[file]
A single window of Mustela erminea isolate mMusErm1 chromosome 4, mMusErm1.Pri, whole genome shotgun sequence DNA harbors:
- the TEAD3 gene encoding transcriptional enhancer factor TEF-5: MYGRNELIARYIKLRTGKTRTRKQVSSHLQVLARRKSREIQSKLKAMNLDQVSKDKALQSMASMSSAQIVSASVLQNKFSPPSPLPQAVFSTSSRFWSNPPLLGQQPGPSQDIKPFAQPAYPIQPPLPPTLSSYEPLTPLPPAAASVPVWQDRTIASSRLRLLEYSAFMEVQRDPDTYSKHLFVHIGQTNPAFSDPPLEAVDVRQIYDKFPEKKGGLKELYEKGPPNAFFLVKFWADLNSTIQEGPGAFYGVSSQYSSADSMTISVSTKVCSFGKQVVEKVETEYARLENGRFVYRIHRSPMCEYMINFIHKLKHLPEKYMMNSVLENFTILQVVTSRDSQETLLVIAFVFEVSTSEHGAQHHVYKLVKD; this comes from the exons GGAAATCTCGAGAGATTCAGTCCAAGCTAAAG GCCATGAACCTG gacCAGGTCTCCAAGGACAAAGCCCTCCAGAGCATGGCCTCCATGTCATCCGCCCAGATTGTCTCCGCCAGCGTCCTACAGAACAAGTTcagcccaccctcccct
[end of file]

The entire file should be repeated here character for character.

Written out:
A single window of Mustela erminea isolate mMusErm1 chromosome 4, mMusErm1.Pri, whole genome shotgun sequence DNA harbors:
- the TEAD3 gene encoding transcriptional enhancer factor TEF-5: MYGRNELIARYIKLRTGKTRTRKQVSSHLQVLARRKSREIQSKLKAMNLDQVSKDKALQSMASMSSAQIVSASVLQNKFSPPSPLPQAVFSTSSRFWSNPPLLGQQPGPSQDIKPFAQPAYPIQPPLPPTLSSYEPLTPLPPAAASVPVWQDRTIASSRLRLLEYSAFMEVQRDPDTYSKHLFVHIGQTNPAFSDPPLEAVDVRQIYDKFPEKKGGLKELYEKGPPNAFFLVKFWADLNSTIQEGPGAFYGVSSQYSSADSMTISVSTKVCSFGKQVVEKVETEYARLENGRFVYRIHRSPMCEYMINFIHKLKHLPEKYMMNSVLENFTILQVVTSRDSQETLLVIAFVFEVSTSEHGAQHHVYKLVKD; this comes from the exons GGAAATCTCGAGAGATTCAGTCCAAGCTAAAG GCCATGAACCTG gacCAGGTCTCCAAGGACAAAGCCCTCCAGAGCATGGCCTCCATGTCATCCGCCCAGATTGTCTCCGCCAGCGTCCTACAGAACAAGTTcagcccaccctcccct